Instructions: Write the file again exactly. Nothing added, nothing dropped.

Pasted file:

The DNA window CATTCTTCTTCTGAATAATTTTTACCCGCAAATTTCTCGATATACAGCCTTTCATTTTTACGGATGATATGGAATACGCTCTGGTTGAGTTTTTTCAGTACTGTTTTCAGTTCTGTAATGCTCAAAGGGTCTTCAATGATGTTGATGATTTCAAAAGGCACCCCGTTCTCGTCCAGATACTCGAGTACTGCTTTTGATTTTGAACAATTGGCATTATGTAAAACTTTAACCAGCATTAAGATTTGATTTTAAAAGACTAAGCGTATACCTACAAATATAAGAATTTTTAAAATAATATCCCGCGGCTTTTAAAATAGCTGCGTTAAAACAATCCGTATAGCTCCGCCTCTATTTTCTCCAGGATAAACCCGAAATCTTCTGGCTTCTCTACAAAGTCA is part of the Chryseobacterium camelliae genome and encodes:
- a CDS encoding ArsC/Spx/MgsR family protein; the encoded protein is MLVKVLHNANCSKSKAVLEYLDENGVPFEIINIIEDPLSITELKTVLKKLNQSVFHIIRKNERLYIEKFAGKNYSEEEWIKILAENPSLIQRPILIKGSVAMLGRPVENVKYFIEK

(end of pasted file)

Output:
The DNA window CATTCTTCTTCTGAATAATTTTTACCCGCAAATTTCTCGATATACAGCCTTTCATTTTTACGGATGATATGGAATACGCTCTGGTTGAGTTTTTTCAGTACTGTTTTCAGTTCTGTAATGCTCAAAGGGTCTTCAATGATGTTGATGATTTCAAAAGGCACCCCGTTCTCGTCCAGATACTCGAGTACTGCTTTTGATTTTGAACAATTGGCATTATGTAAAACTTTAACCAGCATTAAGATTTGATTTTAAAAGACTAAGCGTATACCTACAAATATAAGAATTTTTAAAATAATATCCCGCGGCTTTTAAAATAGCTGCGTTAAAACAATCCGTATAGCTCCGCCTCTATTTTCTCCAGGATAAACCCGAAATCTTCTGGCTTCTCTACAAAGTCA is part of the Chryseobacterium camelliae genome and encodes:
- a CDS encoding ArsC/Spx/MgsR family protein; the encoded protein is MLVKVLHNANCSKSKAVLEYLDENGVPFEIINIIEDPLSITELKTVLKKLNQSVFHIIRKNERLYIEKFAGKNYSEEEWIKILAENPSLIQRPILIKGSVAMLGRPVENVKYFIEK